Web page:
Audit of GSA's Response to COVID-19: Assessment of Water Quality in GSA-Controlled Facilities
The preliminary objective of the audit is to determine if GSA implemented guidance from the Centers for Disease Control and Prevention and the U.S. Environmental Protection Agency, as well as followed GSA policies, to ensure the water is safe in GSA-controlled facilities after decreased occupancy from the COVID-19 pandemic.
Inspection of Indoor Air Quality in Unrenovated Space at GSA Headquarters Building
The Office of Inspector General, Office of Inspections, is conducting an inspection of indoor air quality in the unrenovated space at the GSA Headquarters Building. Our objectives are to assess the potential impact of building occupancy in Wings 0 and 3 of the Headquarters Building on indoor air quality, ventilation, filtration, and circulation test results, and; to identify any actions GSA has taken, is taking, or plans to take, in implementing Centers for Disease Control and Prevention and other guidance for a safe work environment to mitigate risks in these unrenovated areas.
Audit of GSA's Response to COVID-19: Assessment of Indoor Air Quality in GSA-Controlled Facilities
The focus of this audit is to determine whether GSA's Public Buildings Service (PBS) has taken appropriate steps during the COVID-19 pandemic to ensure that indoor air quality in GSA-controlled facilities meets applicable federal and industry standards. Our audit objectives are to determine whether PBS has (1) implemented Centers for Disease Control and Prevention and Occupational Safety and Health Administration guidance to mitigate and prevent the spread of COVID-19 in GSA-owned facilities, and (2) adhered to federally adopted industry standards for acceptable indoor air quality.
Evaluation of the Federal Reserve System’s Loan Purchase and Administration for Its Main Street Lending Program (MSLP)
In response to the COVID-19 pandemic, the Federal Reserve System established the MSLP—composed of five different lending facilities—to facilitate lending to small and medium-sized for-profit and nonprofit organizations. Through the MSLP, the Federal Reserve Bank of Boston (FRB Boston) purchased 1,830 loans amounting to approximately $17.5 billion from lenders; the majority of these loans were purchased during the last 2 months of the program. Following the purchase of the loans, FRB Boston is now responsible for administering the loans, including assessing overall credit risk and identifying substandard loans. FRB Boston leveraged third-party vendors to support both loan purchases and loan administration. We plan to assess the MSLP’s processes for loan purchases and loan administration, including the design, implementation, and operating effectiveness of internal controls.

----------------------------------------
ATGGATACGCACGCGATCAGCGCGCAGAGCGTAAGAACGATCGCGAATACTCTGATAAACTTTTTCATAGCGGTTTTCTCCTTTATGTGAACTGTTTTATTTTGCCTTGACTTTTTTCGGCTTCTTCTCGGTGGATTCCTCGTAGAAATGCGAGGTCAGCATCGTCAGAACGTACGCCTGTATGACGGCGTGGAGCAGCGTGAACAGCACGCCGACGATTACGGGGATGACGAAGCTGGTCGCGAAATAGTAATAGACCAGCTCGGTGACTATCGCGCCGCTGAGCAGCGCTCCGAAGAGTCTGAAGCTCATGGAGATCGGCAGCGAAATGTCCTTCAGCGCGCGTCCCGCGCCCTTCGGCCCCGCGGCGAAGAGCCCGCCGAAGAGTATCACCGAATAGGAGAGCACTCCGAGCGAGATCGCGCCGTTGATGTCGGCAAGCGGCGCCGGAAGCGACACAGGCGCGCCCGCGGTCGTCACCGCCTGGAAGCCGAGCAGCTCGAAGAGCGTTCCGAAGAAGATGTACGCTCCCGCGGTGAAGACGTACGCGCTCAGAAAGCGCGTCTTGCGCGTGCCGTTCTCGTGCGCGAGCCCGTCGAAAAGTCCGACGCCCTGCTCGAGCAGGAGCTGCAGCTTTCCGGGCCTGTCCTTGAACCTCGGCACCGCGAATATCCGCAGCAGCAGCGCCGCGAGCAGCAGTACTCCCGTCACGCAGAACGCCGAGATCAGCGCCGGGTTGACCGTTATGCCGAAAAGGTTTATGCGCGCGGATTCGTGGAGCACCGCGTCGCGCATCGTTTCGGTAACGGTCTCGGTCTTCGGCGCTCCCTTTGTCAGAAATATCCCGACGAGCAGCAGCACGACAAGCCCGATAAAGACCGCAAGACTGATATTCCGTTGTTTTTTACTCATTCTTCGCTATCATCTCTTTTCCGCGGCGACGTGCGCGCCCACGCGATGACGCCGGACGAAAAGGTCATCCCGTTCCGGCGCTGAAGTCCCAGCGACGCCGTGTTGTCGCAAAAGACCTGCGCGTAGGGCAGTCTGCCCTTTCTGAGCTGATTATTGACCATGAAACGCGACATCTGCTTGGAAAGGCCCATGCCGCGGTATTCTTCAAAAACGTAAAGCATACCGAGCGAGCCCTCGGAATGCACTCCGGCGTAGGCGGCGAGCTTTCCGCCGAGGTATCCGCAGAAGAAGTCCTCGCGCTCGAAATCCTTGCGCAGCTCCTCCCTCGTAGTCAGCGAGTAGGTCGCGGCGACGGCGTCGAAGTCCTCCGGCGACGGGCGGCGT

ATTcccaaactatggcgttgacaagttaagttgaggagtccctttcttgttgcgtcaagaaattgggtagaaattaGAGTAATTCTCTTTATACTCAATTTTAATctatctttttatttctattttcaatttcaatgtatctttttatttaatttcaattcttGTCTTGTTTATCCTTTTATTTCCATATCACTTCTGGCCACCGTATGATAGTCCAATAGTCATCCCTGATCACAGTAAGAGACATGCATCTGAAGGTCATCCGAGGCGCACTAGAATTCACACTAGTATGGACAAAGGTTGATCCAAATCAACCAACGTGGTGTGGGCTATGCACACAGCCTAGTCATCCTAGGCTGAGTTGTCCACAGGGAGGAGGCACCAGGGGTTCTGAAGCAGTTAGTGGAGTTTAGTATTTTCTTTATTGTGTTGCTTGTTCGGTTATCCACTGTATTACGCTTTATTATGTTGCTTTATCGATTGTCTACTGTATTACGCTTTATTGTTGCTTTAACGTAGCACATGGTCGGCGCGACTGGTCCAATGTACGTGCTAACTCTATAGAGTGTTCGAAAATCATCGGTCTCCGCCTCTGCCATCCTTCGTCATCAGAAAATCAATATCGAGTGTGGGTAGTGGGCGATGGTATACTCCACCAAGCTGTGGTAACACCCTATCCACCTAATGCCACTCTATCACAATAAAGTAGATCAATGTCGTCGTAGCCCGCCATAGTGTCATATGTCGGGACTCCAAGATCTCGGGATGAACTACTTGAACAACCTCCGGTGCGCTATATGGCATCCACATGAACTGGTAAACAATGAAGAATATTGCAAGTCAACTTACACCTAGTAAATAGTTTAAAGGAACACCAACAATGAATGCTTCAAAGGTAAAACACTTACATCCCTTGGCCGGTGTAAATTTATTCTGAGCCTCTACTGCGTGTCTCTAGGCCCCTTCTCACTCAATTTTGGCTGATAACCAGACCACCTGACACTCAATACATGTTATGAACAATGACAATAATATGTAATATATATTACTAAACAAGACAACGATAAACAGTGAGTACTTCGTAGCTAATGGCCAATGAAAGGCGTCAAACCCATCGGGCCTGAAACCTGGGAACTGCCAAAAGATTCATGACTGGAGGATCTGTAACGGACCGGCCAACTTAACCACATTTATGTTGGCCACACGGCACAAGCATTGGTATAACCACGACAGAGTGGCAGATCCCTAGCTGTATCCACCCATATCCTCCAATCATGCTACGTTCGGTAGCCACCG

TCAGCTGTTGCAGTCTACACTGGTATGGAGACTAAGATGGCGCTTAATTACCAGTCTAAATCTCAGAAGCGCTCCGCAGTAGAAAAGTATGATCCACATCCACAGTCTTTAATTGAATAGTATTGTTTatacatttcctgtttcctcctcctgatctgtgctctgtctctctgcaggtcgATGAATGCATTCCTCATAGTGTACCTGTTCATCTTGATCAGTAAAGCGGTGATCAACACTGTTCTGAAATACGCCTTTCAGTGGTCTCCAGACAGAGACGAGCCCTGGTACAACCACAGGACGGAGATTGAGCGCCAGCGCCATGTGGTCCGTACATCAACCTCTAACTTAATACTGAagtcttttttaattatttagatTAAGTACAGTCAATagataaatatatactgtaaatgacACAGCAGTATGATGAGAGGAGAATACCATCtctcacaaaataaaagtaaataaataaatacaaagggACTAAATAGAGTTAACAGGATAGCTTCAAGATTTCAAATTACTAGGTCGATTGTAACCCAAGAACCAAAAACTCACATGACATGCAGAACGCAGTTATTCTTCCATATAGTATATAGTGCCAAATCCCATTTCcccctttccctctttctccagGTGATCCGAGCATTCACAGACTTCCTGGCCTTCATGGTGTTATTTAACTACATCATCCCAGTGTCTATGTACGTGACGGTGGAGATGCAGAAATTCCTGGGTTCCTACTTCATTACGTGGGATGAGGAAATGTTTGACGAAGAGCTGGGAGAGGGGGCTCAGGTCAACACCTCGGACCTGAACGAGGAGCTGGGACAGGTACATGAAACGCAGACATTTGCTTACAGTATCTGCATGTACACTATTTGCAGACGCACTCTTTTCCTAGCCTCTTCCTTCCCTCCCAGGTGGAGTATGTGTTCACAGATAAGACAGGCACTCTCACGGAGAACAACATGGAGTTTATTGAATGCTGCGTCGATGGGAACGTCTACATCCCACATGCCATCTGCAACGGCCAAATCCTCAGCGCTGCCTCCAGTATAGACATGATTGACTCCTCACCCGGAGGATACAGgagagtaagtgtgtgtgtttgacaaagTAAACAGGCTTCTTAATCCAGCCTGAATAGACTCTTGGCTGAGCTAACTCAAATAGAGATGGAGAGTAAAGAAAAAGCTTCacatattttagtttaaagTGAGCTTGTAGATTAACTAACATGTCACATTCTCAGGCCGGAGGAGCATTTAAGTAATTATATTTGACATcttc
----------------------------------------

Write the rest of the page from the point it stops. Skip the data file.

Evaluation of the Federal Reserve System’s Vendor Selection and Management Processes Related to the Federal Reserve Bank of New York’s Emergency Lending Programs
As part of its emergency lending program, FRB New York operated six emergency lending facilities, five of which were supported by multiple vendor contracts. FRB New York awarded some of its emergency lending program–related contracts noncompetitively because of the exigent circumstances, and other contracts pose potential conflict-of-interest risks to the System. FRB New York’s reliance on vendors highlights the importance of its monitoring of vendor performance. We plan to assess the Board’s and FRB New York’s processes related to vendor selection and management for FRB New York’s emergency lending programs.
Monitoring of the Federal Reserve’s Lending Facilities
In response to the economic effects of the coronavirus pandemic, the Federal Reserve recently announced that it would create new lending facilities to provide loans to employers, certain businesses, and communities across the country to support the U.S. economy. Specifically, the following programs have been created or are in development: the Main Street Lending Program, the Paycheck Protection Program Liquidity Facility, the Municipal Liquidity Facility, the Primary Market Corporate Credit Facility, and the Secondary Market Corporate Credit Facility. We are initiating an active monitoring effort of these programs to gain an understanding of operational, governance, reputational, and financial matters associated with them. Through this monitoring effort, we will refine our focus on the programs and identify areas for future audits or evaluations. Some of the topics we are considering include the design, operation, governance, and oversight of the lending programs; data collection and reporting associated with the programs; and the effect of the programs on the Board’s supervision and regulation activities.
Monitoring of GSA Activities in Response to the Coronavirus Disease 2019
The CARES Act provides GSA with $295.15M to prevent, prepare for, and respond to COVID-19 domestically or internationally. The GSA OIG will monitor GSA’s implementation of the CARES Act, and issue alert reports as necessary to advise management of potential problems, including any internal control issues. As significant risks or concerns are identified, the OIG will conduct additional audit assignments to address them specifically and in more detail.
Evaluation of the Hardest Hit Fund Status and Wind Down Planning
Treasury reports that the Hardest Hit Fund is in a wind down status. SIGTARP will evaluate the status of the program, and Treasury’s planning of the program’s wind down. This will include, for example, TARP dollars remaining to be spent by state agencies, as well as current and estimated future program activity. It will also review Treasury’s direction and guidance to state agencies for wind down planning, and the state agencies’ response.